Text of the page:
Date Published: January 14, 2019
Publisher: Public Library of Science
Author(s): Mary Ajamian, David Steer, Gennaro Rosella, Peter R. Gibson, Sabato D’Auria.
The protein, zonulin, has emerged as a popular serological marker to assess the integrity of the intestinal mucosal barrier. However, there is limited information on the utility of serum zonulin to indicate gastrointestinal disease and the validity of zonulin detection in widely-used commercial assays. The current study reports differences in zonulin levels across patient groups with gastrointestinal dysfunction compared with healthy individuals, though methodological inconsistencies indicated that actual zonulin protein was not detected by the commercial assays applied. The nature of the assays’ detected antigen was investigated using immunoprecipitation followed by mass spectrometric analysis and sodium dodecyl sulphate-polyacrylamide gel electrophoresis (SDS-PAGE) followed by protein staining. Top matches of the assays’ detected antigen included haptoglobin and complement C3 for the assay manufactured by CUSABIO (Wuhan, China) and complement C3 for the assay manufactured by Immundiagnostik AG (Bensheim, Germany). These findings confirm that current commercial zonulin assays are not detecting the actual protein as prehaptoglobin-2. Until assay methodology is improved, we advise the greater scientific and medical community to exercise caution in considering the measurement of serum zonulin as a marker of mucosal barrier integrity.
Key roles of the intestinal epithelium are to regulate solute and fluid exchange as well as absorb nutrients . An increasing number of studies point to an additional role of the gut epithelium and associated structures, along with gut-associated lymphoid tissue and the neuroendocrine network, as regulators in the passage of environmental antigens from the intestinal lumen into the sub-mucosa . According to the proposed paradigm, dysregulation of the mucosal barrier leads to the increased passage of antigens and other macromolecules from the external environment into the host and initiates local and/or systemic inflammation and immune activation; this process attributed to “gut leakiness” influences tolerance and immunity.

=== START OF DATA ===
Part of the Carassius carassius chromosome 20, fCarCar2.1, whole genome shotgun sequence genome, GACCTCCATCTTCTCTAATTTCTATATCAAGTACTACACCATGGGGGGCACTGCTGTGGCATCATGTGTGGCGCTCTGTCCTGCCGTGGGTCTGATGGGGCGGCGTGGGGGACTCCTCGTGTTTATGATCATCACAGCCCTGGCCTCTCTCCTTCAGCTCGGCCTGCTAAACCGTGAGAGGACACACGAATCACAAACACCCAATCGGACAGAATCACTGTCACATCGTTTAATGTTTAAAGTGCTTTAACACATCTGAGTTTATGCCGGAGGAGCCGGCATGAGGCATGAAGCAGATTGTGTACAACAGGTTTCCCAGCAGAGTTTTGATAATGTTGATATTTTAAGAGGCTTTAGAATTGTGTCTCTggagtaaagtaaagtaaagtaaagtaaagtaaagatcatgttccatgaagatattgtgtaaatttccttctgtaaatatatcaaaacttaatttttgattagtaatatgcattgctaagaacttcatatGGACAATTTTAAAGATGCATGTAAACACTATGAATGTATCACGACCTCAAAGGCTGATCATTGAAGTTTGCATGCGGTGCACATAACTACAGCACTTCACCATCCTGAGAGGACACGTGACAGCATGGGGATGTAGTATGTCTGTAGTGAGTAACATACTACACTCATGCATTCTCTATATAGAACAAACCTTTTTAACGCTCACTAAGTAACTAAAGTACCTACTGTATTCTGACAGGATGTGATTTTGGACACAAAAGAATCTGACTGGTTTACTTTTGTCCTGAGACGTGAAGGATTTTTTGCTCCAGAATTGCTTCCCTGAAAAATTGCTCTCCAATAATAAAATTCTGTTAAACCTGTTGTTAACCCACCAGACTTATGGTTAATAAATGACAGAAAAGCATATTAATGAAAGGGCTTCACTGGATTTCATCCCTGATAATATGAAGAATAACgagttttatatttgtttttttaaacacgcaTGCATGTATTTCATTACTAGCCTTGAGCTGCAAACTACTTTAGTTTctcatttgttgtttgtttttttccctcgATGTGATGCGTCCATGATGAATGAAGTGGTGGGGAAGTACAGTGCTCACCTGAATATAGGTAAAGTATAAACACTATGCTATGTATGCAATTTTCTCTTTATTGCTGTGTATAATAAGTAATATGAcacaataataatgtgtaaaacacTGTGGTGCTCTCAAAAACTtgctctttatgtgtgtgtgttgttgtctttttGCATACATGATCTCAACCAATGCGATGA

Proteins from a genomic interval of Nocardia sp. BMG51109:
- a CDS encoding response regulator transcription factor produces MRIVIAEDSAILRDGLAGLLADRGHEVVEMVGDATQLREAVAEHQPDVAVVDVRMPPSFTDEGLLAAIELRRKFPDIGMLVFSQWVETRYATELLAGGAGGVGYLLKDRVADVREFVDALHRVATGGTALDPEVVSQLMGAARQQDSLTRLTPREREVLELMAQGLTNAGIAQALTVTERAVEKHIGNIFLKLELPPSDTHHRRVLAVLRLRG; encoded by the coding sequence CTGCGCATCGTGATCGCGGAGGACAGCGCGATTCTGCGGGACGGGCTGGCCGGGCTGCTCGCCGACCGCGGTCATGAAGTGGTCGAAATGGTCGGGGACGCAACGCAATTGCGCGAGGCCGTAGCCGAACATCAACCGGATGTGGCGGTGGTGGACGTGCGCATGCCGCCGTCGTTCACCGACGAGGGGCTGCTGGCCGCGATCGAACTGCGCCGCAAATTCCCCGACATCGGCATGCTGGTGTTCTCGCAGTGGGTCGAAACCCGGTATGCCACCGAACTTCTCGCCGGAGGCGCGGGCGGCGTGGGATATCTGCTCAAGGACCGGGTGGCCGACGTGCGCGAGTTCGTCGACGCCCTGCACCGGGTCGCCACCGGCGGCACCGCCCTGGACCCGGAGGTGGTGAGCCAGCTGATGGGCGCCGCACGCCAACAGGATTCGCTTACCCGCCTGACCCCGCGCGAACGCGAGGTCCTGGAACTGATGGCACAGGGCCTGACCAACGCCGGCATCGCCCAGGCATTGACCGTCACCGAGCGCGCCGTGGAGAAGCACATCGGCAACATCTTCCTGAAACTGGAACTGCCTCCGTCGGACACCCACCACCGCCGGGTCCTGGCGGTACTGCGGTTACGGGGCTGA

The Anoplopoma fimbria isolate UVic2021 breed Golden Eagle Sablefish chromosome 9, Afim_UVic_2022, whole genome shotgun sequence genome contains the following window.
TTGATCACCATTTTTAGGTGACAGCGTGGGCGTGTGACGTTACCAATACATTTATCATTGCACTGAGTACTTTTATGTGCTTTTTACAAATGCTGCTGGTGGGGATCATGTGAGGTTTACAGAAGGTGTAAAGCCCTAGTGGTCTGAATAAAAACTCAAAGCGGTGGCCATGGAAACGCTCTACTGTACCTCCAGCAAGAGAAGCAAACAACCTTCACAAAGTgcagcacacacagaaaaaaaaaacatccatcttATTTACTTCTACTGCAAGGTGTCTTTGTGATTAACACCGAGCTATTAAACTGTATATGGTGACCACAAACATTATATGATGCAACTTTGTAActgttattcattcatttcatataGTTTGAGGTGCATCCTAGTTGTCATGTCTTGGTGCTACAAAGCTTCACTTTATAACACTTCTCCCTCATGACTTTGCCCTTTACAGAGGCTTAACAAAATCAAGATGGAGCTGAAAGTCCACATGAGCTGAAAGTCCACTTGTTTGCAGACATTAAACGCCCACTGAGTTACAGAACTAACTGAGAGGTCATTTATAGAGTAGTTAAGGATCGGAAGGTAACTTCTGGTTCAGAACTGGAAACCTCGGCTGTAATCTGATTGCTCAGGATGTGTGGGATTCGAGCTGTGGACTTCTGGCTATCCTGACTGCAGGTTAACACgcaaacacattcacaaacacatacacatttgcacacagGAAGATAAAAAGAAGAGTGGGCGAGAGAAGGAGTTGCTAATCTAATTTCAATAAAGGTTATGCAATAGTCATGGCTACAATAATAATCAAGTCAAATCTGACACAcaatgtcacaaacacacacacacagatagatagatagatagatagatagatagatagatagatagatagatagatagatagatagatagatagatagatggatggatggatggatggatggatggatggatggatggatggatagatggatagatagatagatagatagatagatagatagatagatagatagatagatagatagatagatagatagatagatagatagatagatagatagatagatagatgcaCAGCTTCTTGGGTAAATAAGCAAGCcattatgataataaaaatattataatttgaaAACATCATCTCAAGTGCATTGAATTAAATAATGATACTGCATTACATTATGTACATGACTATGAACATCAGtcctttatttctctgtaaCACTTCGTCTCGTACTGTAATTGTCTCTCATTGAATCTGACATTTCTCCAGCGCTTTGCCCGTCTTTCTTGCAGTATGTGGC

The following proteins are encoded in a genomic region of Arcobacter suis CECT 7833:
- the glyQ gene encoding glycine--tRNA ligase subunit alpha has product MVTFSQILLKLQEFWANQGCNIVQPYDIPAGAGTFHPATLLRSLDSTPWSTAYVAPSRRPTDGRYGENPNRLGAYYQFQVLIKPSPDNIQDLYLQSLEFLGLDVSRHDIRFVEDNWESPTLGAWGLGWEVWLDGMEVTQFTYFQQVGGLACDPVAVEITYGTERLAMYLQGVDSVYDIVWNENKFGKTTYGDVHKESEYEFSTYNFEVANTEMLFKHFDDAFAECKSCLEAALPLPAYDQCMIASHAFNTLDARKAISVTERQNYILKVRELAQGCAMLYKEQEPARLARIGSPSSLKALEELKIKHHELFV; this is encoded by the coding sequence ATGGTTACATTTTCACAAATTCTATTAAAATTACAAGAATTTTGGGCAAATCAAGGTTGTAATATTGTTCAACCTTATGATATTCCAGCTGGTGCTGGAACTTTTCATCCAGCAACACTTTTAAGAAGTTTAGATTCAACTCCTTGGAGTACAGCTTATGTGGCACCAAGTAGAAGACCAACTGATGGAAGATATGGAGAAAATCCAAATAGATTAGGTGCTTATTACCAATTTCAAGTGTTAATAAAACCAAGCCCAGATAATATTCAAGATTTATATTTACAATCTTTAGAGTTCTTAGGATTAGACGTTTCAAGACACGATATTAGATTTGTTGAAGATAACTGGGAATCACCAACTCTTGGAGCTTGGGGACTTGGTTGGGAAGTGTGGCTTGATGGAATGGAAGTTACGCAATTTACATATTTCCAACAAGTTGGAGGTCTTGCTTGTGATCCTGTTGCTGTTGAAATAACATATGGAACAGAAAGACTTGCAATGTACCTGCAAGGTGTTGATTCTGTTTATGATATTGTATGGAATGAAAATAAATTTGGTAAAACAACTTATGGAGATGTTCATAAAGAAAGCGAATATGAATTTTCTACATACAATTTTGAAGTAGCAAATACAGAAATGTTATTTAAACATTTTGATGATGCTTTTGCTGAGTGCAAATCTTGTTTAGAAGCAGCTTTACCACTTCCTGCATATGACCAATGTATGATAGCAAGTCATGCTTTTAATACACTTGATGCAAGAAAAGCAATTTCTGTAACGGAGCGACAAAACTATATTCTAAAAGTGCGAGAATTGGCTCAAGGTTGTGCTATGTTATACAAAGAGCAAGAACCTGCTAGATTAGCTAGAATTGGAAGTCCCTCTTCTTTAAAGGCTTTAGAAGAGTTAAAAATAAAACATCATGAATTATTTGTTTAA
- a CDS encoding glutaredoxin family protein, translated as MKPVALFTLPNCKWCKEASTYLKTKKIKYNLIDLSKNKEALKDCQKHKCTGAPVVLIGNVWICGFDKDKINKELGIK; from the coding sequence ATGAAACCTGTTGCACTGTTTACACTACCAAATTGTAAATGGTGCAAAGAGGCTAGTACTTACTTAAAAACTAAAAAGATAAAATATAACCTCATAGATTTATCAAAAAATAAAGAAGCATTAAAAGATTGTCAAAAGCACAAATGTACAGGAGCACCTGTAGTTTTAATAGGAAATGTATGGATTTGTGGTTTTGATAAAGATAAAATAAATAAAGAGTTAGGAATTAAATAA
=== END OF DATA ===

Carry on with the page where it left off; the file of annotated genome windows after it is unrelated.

Due to its putative role in reversible tight junction disassembly, circulating concentration of zonulin has emerged as an increasingly popular biological marker of mucosal barrier integrity. Despite its wide use to assess intestinal mucosal barrier integrity in clinical conditions where a “leaky gut” is suspected, there has been limited information on zonulin levels in patients with gastrointestinal dysfunction. In the current study, sera from well-characterised patient cohorts and controls were used to assess zonulin’s utility as a serological marker of gastrointestinal dysfunction and intestinal mucosal barrier integrity. However, the current commercial assays had significant methodological inconsistencies. Upon further investigation, the assays failed to detect recombinant zonulin/prehaptoglobin-2 protein.